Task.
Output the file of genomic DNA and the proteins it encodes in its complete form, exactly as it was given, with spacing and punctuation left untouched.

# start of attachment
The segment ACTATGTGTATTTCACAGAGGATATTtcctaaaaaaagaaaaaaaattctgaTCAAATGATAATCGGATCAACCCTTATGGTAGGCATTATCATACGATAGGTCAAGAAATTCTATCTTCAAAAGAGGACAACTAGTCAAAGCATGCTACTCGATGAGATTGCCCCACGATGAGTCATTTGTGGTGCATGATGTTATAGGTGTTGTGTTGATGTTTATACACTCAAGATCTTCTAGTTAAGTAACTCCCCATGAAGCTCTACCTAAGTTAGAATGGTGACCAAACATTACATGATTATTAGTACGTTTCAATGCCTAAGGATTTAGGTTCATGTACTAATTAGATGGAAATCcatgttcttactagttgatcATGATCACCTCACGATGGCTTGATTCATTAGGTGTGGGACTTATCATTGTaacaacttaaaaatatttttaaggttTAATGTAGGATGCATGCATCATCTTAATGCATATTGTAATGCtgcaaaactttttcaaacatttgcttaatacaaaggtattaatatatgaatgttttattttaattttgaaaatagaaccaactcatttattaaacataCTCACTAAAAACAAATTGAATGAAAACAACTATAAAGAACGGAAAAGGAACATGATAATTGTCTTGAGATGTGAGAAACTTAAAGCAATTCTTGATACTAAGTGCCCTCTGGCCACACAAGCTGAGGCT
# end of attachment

The segment ACTATGTGTATTTCACAGAGGATATTtcctaaaaaaagaaaaaaaattctgaTCAAATGATAATCGGATCAACCCTTATGGTAGGCATTATCATACGATAGGTCAAGAAATTCTATCTTCAAAAGAGGACAACTAGTCAAAGCATGCTACTCGATGAGATTGCCCCACGATGAGTCATTTGTGGTGCATGATGTTATAGGTGTTGTGTTGATGTTTATACACTCAAGATCTTCTAGTTAAGTAACTCCCCATGAAGCTCTACCTAAGTTAGAATGGTGACCAAACATTACATGATTATTAGTACGTTTCAATGCCTAAGGATTTAGGTTCATGTACTAATTAGATGGAAATCcatgttcttactagttgatcATGATCACCTCACGATGGCTTGATTCATTAGGTGTGGGACTTATCATTGTaacaacttaaaaatatttttaaggttTAATGTAGGATGCATGCATCATCTTAATGCATATTGTAATGCtgcaaaactttttcaaacatttgcttaatacaaaggtattaatatatgaatgttttattttaattttgaaaatagaaccaactcatttattaaacataCTCACTAAAAACAAATTGAATGAAAACAACTATAAAGAACGGAAAAGGAACATGATAATTGTCTTGAGATGTGAGAAACTTAAAGCAATTCTTGATACTAAGTGCCCTCTGGCCACACAAGCTGAGGCT